With a marching band.
That's right, DeFrancesco enlisted the services of the marching band of which he is a member to play his background music while he handed over his notice and marched triumphantly out of the hotel. He also shot a video of the experience he posted to YouTube, called "Joey Quits."
This was probably the only smart thing he did. His video has so far generated more than 2 million views, making it a viral hit. CNN has covered the story and the HuffPost has a one-on-one interview with DeFrancesco where he explains his reasons for quitting, and the way he did it.
Allegedly DeFrancesco has already scored a new job, but it is unclear what the long term implications of his stunt will be. Of course, the fact that DeFrancesco was so open about his intentions and seemed not to care who knew what he had done does speak volumes about his character, so maybe it will ultimately work in his favor when it comes to future employment.
Social media is arguably the most powerful communication tool ever created by humans. We can share stories, inform our neighbors across the street and around the world, and promote good causes. We can also use social media to further our own goals and help us feel empowered to improve our own lives.
How we use social media is almost as important as what we are using it for. Just remember, posting something online today might seem like a great idea; everyone wants a viral video hit, but eventually we might not be so ready to expose how we felt at a moment from our past, especially when we don't know where we might be in the future.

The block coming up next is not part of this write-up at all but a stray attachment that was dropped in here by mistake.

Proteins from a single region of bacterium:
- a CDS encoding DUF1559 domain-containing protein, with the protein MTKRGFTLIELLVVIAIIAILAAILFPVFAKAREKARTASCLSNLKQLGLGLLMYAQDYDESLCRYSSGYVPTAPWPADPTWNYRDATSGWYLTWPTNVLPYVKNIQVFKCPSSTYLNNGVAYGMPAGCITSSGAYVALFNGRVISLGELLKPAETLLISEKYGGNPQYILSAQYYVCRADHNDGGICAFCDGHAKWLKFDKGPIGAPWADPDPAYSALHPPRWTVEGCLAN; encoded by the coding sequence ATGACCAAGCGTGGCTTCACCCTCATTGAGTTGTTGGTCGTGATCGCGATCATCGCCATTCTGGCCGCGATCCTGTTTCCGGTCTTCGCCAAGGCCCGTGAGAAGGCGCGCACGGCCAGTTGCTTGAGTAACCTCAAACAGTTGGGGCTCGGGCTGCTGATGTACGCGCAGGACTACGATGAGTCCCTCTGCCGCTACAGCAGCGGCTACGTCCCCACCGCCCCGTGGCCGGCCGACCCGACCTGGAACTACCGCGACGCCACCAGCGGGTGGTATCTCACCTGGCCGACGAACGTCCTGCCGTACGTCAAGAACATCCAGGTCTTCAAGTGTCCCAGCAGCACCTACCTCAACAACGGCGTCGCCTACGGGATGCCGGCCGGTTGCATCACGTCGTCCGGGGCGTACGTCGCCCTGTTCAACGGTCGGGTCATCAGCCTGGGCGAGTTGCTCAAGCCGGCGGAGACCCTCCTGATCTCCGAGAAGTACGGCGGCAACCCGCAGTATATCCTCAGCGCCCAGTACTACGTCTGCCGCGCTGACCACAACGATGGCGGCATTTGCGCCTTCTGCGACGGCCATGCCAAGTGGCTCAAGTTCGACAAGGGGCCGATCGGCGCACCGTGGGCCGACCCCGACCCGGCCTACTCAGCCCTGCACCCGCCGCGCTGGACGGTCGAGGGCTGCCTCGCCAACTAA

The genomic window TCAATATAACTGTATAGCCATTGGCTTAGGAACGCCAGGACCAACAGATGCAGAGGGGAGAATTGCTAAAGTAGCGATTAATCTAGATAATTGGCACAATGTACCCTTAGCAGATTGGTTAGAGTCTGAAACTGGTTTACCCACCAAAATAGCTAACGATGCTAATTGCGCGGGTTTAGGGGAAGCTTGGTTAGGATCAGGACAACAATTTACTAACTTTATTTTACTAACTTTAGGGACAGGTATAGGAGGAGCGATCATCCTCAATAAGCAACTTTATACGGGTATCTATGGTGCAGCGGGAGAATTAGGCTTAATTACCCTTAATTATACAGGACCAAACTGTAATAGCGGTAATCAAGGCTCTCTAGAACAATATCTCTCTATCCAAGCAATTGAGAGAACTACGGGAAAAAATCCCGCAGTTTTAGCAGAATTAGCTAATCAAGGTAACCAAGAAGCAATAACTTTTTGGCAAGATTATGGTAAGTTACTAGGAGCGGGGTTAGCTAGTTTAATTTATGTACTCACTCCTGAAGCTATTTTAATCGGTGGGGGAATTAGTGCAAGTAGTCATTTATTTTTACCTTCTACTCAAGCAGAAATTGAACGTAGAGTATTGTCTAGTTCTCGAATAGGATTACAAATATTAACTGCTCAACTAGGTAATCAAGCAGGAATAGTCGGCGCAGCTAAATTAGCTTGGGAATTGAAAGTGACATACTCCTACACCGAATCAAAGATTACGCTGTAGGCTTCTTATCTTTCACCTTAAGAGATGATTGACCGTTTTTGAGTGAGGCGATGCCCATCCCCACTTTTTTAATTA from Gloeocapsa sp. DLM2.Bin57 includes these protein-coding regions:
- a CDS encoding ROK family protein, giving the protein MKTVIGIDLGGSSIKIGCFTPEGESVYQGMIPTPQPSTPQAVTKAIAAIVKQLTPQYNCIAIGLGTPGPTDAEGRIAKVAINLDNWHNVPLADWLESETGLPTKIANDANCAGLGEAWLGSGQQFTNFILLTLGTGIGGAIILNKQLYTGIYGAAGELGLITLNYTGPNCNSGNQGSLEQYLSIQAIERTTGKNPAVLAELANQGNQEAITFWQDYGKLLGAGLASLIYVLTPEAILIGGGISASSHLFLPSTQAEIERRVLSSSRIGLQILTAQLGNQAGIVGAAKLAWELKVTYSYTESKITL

The numbers don't lie: Twenty-four-year-old Joey DeFrancesco has become a veritable Internet celebrity, a hero and a viral video sensation. The original YouTube video of "Joey Quits" earned more than 2 million views a week, which includes 18,092 likes and 438 dislikes and counting.
"I'm going to quit like that if I'm going to quit," one commenter said, echoing the wishful thinking of many.
"Joey is the hero of all downtrodden workers because he is the embodiment of 'take this job and shove it.' He's living out the fantasies of countless workers who also hate their bosses," said Allison Hemming, CEO of the Hired Guns, a digital marketing and talent agency.
Beyond resonating with millions of people, the video says a few things about how social media are changing the way businesses interact not just with customers but with employees, she said.
"Managers should remember that if you're terrible to your people while they are working for you, your formerly silent former employees will have a platform to out you in a potentially very public way. And that sentiment can effect your business too."
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